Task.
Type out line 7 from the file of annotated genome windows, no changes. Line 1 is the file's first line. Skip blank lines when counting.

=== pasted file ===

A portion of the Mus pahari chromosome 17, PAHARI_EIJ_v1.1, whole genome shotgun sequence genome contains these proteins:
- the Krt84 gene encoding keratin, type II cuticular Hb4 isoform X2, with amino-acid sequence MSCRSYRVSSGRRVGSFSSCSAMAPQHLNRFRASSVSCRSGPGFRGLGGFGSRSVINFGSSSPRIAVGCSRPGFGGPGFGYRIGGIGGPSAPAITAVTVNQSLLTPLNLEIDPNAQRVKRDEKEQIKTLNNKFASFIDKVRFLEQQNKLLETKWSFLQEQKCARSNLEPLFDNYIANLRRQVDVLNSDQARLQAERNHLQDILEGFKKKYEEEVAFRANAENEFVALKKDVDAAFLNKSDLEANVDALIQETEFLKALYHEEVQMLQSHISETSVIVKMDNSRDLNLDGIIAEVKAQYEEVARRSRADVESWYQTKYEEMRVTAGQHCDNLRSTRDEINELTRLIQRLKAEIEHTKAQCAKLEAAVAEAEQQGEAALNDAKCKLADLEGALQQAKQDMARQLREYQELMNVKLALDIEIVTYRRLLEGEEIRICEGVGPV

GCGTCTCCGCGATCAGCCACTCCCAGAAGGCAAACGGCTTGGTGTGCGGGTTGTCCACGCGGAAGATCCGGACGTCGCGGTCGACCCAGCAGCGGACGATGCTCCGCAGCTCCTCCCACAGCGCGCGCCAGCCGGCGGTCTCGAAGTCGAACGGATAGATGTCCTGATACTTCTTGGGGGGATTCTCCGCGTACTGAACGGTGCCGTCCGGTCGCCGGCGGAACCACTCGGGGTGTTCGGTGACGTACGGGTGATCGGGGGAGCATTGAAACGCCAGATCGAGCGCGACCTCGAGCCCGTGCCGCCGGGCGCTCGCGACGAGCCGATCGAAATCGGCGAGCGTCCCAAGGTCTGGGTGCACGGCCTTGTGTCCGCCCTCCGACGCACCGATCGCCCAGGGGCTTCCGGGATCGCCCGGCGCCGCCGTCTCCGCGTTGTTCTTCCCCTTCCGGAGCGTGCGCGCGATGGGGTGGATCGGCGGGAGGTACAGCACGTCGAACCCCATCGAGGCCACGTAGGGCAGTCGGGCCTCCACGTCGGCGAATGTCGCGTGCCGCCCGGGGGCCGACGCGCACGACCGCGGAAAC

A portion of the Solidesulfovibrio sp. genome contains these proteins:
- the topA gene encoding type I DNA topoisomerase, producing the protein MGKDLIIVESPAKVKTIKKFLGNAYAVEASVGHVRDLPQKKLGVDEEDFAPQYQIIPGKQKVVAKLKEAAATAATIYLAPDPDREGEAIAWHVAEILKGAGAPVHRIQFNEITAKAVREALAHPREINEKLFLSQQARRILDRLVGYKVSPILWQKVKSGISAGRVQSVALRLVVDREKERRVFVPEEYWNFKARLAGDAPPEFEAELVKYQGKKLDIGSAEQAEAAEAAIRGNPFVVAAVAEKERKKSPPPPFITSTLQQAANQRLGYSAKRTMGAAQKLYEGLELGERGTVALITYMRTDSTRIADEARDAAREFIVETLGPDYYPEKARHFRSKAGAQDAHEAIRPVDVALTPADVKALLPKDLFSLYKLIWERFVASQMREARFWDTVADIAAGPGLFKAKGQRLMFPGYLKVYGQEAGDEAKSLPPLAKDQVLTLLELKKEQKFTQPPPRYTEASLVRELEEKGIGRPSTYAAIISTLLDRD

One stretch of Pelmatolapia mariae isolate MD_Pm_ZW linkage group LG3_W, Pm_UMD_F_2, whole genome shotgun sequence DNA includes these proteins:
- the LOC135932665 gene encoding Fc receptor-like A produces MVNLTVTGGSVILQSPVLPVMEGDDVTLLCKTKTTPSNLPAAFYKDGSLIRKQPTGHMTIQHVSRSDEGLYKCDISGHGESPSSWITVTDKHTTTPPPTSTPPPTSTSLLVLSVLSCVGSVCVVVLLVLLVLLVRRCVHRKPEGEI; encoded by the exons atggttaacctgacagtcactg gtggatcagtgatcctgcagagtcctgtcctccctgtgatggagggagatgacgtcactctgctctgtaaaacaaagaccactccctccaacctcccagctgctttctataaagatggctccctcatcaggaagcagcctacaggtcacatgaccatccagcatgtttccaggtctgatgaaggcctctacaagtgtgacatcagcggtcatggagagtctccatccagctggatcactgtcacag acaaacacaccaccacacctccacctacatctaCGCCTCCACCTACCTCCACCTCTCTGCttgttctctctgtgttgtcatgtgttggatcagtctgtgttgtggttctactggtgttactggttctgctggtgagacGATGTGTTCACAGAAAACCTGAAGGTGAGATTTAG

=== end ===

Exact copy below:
- the LOC135932665 gene encoding Fc receptor-like A produces MVNLTVTGGSVILQSPVLPVMEGDDVTLLCKTKTTPSNLPAAFYKDGSLIRKQPTGHMTIQHVSRSDEGLYKCDISGHGESPSSWITVTDKHTTTPPPTSTPPPTSTSLLVLSVLSCVGSVCVVVLLVLLVLLVRRCVHRKPEGEI; encoded by the exons atggttaacctgacagtcactg gtggatcagtgatcctgcagagtcctgtcctccctgtgatggagggagatgacgtcactctgctctgtaaaacaaagaccactccctccaacctcccagctgctttctataaagatggctccctcatcaggaagcagcctacaggtcacatgaccatccagcatgtttccaggtctgatgaaggcctctacaagtgtgacatcagcggtcatggagagtctccatccagctggatcactgtcacag acaaacacaccaccacacctccacctacatctaCGCCTCCACCTACCTCCACCTCTCTGCttgttctctctgtgttgtcatgtgttggatcagtctgtgttgtggttctactggtgttactggttctgctggtgagacGATGTGTTCACAGAAAACCTGAAGGTGAGATTTAG